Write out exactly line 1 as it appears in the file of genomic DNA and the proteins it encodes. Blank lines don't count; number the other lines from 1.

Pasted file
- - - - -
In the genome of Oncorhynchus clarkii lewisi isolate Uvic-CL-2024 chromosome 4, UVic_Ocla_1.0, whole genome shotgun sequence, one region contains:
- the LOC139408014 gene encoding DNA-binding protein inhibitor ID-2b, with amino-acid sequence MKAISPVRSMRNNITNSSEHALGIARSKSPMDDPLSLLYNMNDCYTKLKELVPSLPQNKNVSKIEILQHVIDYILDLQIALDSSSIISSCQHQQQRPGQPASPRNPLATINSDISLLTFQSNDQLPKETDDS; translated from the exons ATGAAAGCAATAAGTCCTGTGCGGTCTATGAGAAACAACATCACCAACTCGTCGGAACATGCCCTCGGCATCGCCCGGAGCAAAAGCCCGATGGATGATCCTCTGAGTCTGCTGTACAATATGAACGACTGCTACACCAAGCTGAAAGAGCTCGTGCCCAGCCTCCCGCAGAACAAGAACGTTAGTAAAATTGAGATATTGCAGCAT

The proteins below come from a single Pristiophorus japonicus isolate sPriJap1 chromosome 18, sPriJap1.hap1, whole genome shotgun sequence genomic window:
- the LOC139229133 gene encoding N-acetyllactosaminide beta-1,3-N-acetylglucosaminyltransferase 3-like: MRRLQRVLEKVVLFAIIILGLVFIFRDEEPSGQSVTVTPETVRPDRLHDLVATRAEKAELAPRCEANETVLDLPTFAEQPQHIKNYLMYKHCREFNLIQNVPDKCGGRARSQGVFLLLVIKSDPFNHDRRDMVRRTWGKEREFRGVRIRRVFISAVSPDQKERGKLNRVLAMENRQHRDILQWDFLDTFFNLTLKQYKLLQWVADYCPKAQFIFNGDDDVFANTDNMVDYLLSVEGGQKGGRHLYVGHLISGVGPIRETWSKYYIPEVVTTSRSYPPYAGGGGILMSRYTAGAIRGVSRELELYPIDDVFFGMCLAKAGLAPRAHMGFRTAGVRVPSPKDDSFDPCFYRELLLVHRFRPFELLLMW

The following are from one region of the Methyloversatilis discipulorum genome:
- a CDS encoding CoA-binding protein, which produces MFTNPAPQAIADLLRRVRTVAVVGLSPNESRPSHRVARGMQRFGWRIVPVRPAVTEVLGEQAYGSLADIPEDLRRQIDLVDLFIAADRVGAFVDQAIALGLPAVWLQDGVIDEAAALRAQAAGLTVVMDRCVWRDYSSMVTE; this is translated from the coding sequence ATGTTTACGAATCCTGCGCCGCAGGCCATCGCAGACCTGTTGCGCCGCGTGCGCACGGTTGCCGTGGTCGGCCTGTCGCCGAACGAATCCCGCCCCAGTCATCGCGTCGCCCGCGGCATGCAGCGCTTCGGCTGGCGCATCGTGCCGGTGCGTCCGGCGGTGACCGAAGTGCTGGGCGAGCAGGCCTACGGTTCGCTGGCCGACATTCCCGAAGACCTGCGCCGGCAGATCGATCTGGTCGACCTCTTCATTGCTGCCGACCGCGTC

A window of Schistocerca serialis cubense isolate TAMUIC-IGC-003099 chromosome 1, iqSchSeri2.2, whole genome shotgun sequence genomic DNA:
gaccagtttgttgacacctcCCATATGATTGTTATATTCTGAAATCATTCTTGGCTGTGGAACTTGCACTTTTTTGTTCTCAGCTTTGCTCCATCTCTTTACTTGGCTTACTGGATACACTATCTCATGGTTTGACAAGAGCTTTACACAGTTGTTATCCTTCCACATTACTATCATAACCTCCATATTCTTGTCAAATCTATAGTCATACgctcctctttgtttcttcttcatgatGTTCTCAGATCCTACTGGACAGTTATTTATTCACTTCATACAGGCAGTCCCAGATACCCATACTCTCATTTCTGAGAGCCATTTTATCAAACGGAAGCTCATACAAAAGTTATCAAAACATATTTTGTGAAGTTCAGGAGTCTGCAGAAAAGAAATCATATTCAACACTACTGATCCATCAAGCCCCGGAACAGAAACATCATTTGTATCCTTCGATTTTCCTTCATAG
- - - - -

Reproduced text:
In the genome of Oncorhynchus clarkii lewisi isolate Uvic-CL-2024 chromosome 4, UVic_Ocla_1.0, whole genome shotgun sequence, one region contains: